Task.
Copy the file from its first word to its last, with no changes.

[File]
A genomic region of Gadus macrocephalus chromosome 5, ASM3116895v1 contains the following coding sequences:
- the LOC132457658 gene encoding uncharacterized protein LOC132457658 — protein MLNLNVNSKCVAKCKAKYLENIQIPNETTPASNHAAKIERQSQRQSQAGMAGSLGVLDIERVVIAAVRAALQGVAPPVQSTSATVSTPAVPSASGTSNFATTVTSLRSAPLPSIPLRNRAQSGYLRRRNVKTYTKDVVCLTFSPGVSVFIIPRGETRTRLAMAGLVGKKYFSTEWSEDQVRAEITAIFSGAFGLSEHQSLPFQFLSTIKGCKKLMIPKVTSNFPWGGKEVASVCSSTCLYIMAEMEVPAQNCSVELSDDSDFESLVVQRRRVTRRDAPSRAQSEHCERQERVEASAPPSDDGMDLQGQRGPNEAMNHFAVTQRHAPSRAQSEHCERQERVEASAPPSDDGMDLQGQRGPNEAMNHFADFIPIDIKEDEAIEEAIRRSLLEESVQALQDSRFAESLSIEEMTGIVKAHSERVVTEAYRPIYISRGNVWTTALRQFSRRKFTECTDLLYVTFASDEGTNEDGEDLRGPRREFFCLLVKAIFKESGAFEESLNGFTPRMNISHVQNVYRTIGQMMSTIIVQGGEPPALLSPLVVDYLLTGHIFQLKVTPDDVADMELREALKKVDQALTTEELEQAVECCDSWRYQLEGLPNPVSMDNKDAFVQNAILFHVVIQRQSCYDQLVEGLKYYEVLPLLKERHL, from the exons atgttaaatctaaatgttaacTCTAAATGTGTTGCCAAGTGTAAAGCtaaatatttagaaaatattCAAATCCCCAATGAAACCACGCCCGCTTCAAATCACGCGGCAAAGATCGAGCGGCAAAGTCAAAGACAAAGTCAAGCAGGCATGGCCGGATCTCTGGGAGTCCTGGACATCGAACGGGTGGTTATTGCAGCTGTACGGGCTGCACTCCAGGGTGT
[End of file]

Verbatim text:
A genomic region of Gadus macrocephalus chromosome 5, ASM3116895v1 contains the following coding sequences:
- the LOC132457658 gene encoding uncharacterized protein LOC132457658 — protein MLNLNVNSKCVAKCKAKYLENIQIPNETTPASNHAAKIERQSQRQSQAGMAGSLGVLDIERVVIAAVRAALQGVAPPVQSTSATVSTPAVPSASGTSNFATTVTSLRSAPLPSIPLRNRAQSGYLRRRNVKTYTKDVVCLTFSPGVSVFIIPRGETRTRLAMAGLVGKKYFSTEWSEDQVRAEITAIFSGAFGLSEHQSLPFQFLSTIKGCKKLMIPKVTSNFPWGGKEVASVCSSTCLYIMAEMEVPAQNCSVELSDDSDFESLVVQRRRVTRRDAPSRAQSEHCERQERVEASAPPSDDGMDLQGQRGPNEAMNHFAVTQRHAPSRAQSEHCERQERVEASAPPSDDGMDLQGQRGPNEAMNHFADFIPIDIKEDEAIEEAIRRSLLEESVQALQDSRFAESLSIEEMTGIVKAHSERVVTEAYRPIYISRGNVWTTALRQFSRRKFTECTDLLYVTFASDEGTNEDGEDLRGPRREFFCLLVKAIFKESGAFEESLNGFTPRMNISHVQNVYRTIGQMMSTIIVQGGEPPALLSPLVVDYLLTGHIFQLKVTPDDVADMELREALKKVDQALTTEELEQAVECCDSWRYQLEGLPNPVSMDNKDAFVQNAILFHVVIQRQSCYDQLVEGLKYYEVLPLLKERHL, from the exons atgttaaatctaaatgttaacTCTAAATGTGTTGCCAAGTGTAAAGCtaaatatttagaaaatattCAAATCCCCAATGAAACCACGCCCGCTTCAAATCACGCGGCAAAGATCGAGCGGCAAAGTCAAAGACAAAGTCAAGCAGGCATGGCCGGATCTCTGGGAGTCCTGGACATCGAACGGGTGGTTATTGCAGCTGTACGGGCTGCACTCCAGGGTGT